cy·​cad ˈsī-kəd How to pronounce cycad (audio)
: any of an order (Cycadales) of dioecious cycadophytes that flourished especially during the Jurassic and are represented by four surviving families of palmlike tropical plants

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A cycad is a tropical palmlike evergreen plant. Cycads flourished especially during the Jurassic and are represented by four surviving families. Cycads have crowns of large, feathery compound leaves and cones at the ends of their branches. Some have tall, unbranched trunks; others have partially buried stems with swollen trunks. Slow-growing cycads are used as ornamental conservatory plants, but some survive outdoors in temperate regions. The stems of some cycads yield starch that is edible if thoroughly cooked. The young leaves and seeds of others also are edible.

Examples of cycad in a Sentence

Recent Examples on the Web Among those special single specimen plants, most installed near the house, are several prehistoric and unusual plant varieties, including the sago palm; cycads, including Dioon, Encephalartos and Zamia; and the Queensland bottle tree. Nicole Sours Larson, San Diego Union-Tribune, 12 Aug. 2023 In addition to necessitating an understanding of seasonality and growth cycles, bush foods may require unique processing and preparation, such as wild yams and cycad seeds, both of which are toxic unless first leached in water. Jessica Wynne Lockhart, Smithsonian Magazine, 4 Aug. 2023 Look for ancient cycad species, some of them extinct in the wild, and aloes with dramatic colors and shapes. Helen Purcell Montag, San Diego Union-Tribune, 13 May 2023 Vast, grassy plains only spread about 36 million years later, so much of the low-growing groundcover of the Late Cretaceous was ferns, cycads and similar plants. Riley Black, Smithsonian Magazine, 10 Mar. 2023 The nodosaur specifically ate the soft leaves of certain ferns and largely neglected common cycad and conifer leaves. Ashley Strickland, CNN, 2 June 2020 Several cycad species have very low genetic diversity, as do the insects that pollinate them, like weevils. Ed Yong, Discover Magazine, 20 Oct. 2011 College analyzed cycad seeds and focused on a compound in them, BMAA. Kathleen McAuliffe, Discover Magazine, 21 July 2011 Life’s persistence connects us across time, to the early ancestors of mammals that lurked among the cycad trees of Mongolia some 300 million years ago (see page 44). Corey S Powell, Discover Magazine, 25 Sep. 2012 See More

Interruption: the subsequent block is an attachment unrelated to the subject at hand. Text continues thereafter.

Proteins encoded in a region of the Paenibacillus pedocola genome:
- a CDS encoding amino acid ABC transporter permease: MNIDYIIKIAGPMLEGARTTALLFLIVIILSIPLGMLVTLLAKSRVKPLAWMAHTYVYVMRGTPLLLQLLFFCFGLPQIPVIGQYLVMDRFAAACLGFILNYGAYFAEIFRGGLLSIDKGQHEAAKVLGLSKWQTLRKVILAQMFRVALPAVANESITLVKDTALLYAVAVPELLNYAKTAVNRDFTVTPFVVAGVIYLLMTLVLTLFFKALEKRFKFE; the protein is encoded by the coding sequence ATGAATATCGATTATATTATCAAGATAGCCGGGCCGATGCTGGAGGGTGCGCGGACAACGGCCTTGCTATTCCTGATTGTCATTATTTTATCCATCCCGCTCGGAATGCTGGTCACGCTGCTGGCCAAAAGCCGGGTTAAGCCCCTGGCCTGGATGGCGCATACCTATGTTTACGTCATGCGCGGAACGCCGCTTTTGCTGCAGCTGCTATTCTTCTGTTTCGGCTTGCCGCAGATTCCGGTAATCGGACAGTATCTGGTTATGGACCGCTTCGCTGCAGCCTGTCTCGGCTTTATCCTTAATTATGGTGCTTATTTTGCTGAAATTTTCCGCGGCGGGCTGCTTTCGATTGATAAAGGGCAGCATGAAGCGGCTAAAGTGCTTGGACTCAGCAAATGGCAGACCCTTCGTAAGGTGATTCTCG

These examples are programmatically compiled from various online sources to illustrate current usage of the word 'cycad.' Any opinions expressed in the examples do not represent those of Merriam-Webster or its editors. Send us feedback about these examples.

Word History


New Latin Cycad-, Cycas, genus name, from Greek kykas, manuscript variant of koïkas, accusative plural of koïx, a kind of palm

First Known Use

1845, in the meaning defined above

Time Traveler
The first known use of cycad was in 1845

Dictionary Entries Near cycad

Cite this Entry

“Cycad.” Dictionary, Merriam-Webster, Accessed 2 Oct. 2023.

Kids Definition


cy·​cad ˈsī-kəd How to pronounce cycad (audio)
: a tropical palmlike evergreen plant that is a gymnosperm

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